Beating the heat in India

clock • 2 min read

Charlotte Finlay explains how the city of Ahmedabad in Gujurat has reduced loss of life by preparing people for extreme temperatures

It's starting to feel like the end of summer in London, but whilst we enjoyed some sunshine here in the UK, India suffered from one of the worst heat waves in recent history. Temperatures have reached 50 degrees and over 1,700 people have died. As well as immediate deaths from heat stress there was an increasing threat of severe drought as the country waited for the monsoon rains. Media coverage of the crisis often doesn't make the link with climate change and presents the Government of India as largely unprepared.

However, this is not the case in the city of Ahmedabad, Gujurat. The PwC-led Climate and Development Knowledge Network (CDKN) has been working for the last three years in partnership with the Natural Resources Defence Council (NRDC) and the Indian Institute of Public Health (IIPH), a coalition of academic, health and environmental groups to develop an Extreme Heat Action Plan.

This plan - centred around enhanced public awareness of extreme heat, an early warning system, and heat preparedness planning - swings into action as the temperature rises and works together with the emergency services, health services and city authorities. The city is rapidly improving public health infrastructure in response. Ambulances are now strategically located where the highest number of calls for help during heat waves are issued. Hospitals now receive warnings when extreme temperatures are forecast and have extra ice packs on hand. And drinking water stations and public awareness materials are distributed throughout the city.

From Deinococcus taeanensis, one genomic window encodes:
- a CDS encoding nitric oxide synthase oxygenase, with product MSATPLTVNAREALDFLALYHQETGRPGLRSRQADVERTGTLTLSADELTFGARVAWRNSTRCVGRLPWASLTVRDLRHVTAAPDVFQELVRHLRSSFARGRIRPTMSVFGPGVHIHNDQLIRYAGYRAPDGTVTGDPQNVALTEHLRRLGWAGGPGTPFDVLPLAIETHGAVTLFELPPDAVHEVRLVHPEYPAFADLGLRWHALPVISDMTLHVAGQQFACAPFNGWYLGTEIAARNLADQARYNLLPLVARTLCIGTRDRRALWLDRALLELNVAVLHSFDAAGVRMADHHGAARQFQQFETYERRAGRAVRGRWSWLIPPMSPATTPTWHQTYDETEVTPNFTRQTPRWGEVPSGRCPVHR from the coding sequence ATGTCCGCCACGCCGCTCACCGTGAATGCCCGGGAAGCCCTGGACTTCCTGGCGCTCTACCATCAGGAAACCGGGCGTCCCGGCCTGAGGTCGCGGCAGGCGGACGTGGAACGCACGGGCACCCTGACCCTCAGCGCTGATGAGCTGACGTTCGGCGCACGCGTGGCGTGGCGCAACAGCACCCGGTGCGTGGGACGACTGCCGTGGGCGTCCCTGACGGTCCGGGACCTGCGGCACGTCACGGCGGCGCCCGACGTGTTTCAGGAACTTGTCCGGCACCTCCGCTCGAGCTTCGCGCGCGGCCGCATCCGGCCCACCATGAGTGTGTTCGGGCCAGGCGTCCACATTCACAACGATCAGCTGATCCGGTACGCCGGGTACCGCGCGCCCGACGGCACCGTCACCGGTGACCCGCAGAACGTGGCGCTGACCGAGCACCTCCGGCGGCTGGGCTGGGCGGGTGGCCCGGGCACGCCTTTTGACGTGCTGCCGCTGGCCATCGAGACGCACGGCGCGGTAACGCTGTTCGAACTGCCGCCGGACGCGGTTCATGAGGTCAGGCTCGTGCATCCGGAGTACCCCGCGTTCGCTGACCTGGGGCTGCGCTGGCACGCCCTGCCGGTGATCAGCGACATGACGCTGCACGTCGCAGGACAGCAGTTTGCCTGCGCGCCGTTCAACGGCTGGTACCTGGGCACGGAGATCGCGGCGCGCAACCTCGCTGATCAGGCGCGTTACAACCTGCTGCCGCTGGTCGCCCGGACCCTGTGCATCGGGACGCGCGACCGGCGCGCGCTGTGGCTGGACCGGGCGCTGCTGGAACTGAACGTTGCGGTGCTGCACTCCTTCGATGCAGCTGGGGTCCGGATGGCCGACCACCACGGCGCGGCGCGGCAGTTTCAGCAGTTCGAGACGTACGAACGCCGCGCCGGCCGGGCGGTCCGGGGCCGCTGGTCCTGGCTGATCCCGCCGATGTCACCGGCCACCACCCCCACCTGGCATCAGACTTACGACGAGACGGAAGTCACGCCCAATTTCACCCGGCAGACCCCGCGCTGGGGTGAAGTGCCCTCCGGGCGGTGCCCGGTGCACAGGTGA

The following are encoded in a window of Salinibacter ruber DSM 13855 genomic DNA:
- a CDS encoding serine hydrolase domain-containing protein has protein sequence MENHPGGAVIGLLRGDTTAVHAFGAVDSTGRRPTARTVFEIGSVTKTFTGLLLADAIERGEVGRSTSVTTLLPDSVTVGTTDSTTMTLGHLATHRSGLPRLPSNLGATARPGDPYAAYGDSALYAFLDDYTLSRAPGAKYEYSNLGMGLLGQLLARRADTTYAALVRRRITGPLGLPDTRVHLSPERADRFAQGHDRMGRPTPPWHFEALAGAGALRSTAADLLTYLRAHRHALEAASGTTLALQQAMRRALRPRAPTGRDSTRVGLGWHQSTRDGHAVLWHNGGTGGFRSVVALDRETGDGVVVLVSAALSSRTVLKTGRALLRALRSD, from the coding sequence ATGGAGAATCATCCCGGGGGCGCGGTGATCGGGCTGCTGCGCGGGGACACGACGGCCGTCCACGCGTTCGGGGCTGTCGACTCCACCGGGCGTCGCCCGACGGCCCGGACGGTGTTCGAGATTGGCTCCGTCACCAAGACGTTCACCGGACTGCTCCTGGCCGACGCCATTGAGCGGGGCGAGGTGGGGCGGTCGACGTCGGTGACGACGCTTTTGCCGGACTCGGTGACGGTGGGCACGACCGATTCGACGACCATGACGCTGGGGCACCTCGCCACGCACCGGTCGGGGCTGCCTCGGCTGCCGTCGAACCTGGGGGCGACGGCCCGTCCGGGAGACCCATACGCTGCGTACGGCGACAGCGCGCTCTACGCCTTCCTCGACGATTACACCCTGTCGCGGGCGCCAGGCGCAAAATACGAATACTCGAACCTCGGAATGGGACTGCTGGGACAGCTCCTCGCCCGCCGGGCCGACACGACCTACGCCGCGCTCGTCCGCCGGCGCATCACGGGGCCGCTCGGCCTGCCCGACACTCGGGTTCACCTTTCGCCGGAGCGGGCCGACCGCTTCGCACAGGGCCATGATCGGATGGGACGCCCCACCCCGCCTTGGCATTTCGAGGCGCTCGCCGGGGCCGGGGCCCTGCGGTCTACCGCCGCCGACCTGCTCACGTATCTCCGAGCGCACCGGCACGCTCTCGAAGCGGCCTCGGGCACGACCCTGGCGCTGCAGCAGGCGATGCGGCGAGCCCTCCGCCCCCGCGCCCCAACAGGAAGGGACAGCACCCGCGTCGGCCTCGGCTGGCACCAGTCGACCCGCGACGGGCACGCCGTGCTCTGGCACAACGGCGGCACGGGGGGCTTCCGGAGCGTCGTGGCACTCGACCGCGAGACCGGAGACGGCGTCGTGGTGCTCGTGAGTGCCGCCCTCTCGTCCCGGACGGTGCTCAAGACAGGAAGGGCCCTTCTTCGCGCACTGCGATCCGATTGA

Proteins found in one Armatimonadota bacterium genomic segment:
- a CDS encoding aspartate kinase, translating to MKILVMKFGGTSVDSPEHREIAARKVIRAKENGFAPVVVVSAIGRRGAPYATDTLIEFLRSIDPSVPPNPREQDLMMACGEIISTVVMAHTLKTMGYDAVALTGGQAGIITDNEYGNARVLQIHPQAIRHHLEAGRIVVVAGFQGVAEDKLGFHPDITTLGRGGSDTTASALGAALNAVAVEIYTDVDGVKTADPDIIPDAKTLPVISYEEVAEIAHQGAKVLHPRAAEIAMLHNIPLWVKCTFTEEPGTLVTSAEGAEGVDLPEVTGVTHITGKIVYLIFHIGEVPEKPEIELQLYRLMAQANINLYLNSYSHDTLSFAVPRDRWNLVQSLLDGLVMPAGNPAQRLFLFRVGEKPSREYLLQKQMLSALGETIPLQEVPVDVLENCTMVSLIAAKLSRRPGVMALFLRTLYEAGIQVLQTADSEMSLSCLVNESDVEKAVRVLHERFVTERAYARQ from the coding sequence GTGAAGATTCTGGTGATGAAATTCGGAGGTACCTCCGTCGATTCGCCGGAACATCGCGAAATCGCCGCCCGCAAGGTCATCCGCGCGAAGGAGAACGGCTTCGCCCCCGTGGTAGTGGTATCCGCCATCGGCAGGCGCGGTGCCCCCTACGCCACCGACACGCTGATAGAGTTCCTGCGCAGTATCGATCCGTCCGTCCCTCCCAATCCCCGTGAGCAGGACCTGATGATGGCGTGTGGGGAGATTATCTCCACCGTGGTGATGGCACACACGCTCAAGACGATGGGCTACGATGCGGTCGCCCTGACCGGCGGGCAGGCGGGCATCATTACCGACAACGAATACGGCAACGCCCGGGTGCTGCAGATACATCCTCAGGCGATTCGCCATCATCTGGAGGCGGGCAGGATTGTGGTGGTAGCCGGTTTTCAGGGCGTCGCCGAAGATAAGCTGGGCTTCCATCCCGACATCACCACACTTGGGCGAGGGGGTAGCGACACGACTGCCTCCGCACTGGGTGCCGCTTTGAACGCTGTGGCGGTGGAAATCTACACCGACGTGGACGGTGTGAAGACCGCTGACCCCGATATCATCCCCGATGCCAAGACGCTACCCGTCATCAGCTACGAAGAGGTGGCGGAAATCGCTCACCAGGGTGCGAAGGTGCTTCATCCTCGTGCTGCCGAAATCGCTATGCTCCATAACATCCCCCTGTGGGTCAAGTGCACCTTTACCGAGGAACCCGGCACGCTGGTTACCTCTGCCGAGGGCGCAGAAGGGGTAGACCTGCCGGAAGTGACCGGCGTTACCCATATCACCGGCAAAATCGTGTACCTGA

In the most recent month-long heat wave, Ahmedabad has so far registered only seven deaths. This is in stark contrast to a heat spike in 2010 when 1,300 died across the city, including at risk groups such as outdoor workers, children, the elderly and slum dwellers.

CDKN's ongoing work in the city is looking at longer term resilience to extreme weather and heat and looking to implement the same approach in other interested cities in India and beyond. Perhaps if the lessons from Ahmedabad can be learned and shared more widely, future deaths from heat waves can be avoided. 

If you'd like to read more about some of the other climate shocks having widespread environmental and social impacts on our planet, then please visit the PwC Megatrends website or visit our Sustainability & Climate Change website to see how we can help you adapt and prepare for these extreme possibilities.

Charlotte Finlay is a sustainability and climate change consultant at PwC

This article is part of the BusinessGreen Paris Hub, hosted in association with PwC

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